purport that he built 100 to 1,000 light bulbs before
he found one that worked. But James Dyson is a
modern-day Edison who experimented even more
before eventually finding success. For 15 years,
James Dyson tried–and failed–to build a better
vacuum cleaner, scrapping a reported 5,127
prototypes in total. But still, Dyson insisted that each
prototype brought him one step closer to perfection,
and today he’s a billionaire.
When you buy a stunning new product, you don’t get
to see the countless ugly, unfinished versions that
came before it. No matter how hard you work at your
first draft, it’s probably going to end up looking
terrible, so don’t get discouraged. Keep working at it,
and eventually, even if it takes you 5,000 tries, you’ll
get something great.
5. Steve Jobs was kicked out of his own company.
When Steve Jobs returned to Apple and turned the
company into a sensational powerhouse, he was
hailed as a genius (and he pocketed billions). But
that level of success had eluded Jobs for decades.
After starting Apple with partner Steve Wozniak, Jobs
was booted out of the company after too many failed
projects. Resentful but determined, Jobs started a
new company, NeXT, whose hardware failed
catastrophically. Fortunately, the software division
was successful, and Apple’s acquisition of that
division put Jobs back in charge. The rest is history.
Steve Jobs is lasting evidence that you should never
count somebody out (even yourself). Instead of
wallowing in self-defeat, he poured his efforts into
new enterprises, and constantly refined his visions
until he earned his way back to the top of Apple.
Even if someone pushes you back, you have to keep
moving forward.
6. Oprah Winfrey overcame a tragic past. After
experiencing years of abuse from family members and
friends, Winfrey ran away from home and bore a child
at age 14 who died shortly after birth. Despite a
childhood and early adolescence riddled with tragedy
and adversity, Winfrey became an honors student in
high school and earned a full college scholarship.
Today, she’s instantly recognizable as one of the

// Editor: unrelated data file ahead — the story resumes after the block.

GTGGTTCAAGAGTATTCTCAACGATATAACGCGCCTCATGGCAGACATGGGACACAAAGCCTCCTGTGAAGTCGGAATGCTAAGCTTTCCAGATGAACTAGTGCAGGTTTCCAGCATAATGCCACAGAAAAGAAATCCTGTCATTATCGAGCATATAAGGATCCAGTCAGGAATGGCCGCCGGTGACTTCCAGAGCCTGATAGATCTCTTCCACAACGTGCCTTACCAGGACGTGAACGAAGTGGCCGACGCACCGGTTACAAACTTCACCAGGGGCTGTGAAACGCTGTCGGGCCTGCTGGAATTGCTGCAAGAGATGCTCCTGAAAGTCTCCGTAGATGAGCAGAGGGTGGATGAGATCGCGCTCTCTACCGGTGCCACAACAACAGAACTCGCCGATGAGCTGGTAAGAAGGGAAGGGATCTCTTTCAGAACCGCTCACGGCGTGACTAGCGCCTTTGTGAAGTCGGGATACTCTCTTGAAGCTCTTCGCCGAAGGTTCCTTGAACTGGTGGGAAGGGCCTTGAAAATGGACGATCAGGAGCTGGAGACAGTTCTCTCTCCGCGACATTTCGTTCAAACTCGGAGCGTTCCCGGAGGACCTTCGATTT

most successful television personalities and
entrepreneurs in the world, with a net worth in the
The past is the past, and it shouldn’t stop anybody
from doing what they want to do. Winfrey could have
easily resigned to be content with a normal life after
everything that happened to her, but instead she kept
pushing for greatness.
7. Kris Carr turned cancer into an opportunity.Kris Carr isn’t as recognizable as some of the other entrepreneurs on this list, but her story is nothing short of inspirational. In 2003, Carr was diagnosed with an incurable, extremely rare form of cancer in her liver and lungs already in Stage IV. Carr fought back by radically altering her lifestyle, writing books, and starting a wellness website that encouraged others to follow suit. Today, Carr’s site kriscarr.com, is followed by more than 40,000 people, and her story has been the subject of multiple documentaries. Carr has lived with cancer for more than 10 years, and is still enjoying success as an entrepreneur with a strong personal brand.
The greatest leaders don’t just move past an obstacle–they find meaning in it, and use it to their advantage. When you face a challenge, you can’t just look at how it’s limiting you; you have to look at how it changes you, and how it could change you for the better.
All leaders eventually face hardship. Great leaders overcome those hardships and improve themselves in the process. Whether you’re a boss, an entrepreneur, a scientist, or a mentor, you have to look at your weakest moments as opportunities rather than limitations. Every obstacle, and every failure, is just another step toward your ultimate destination: success.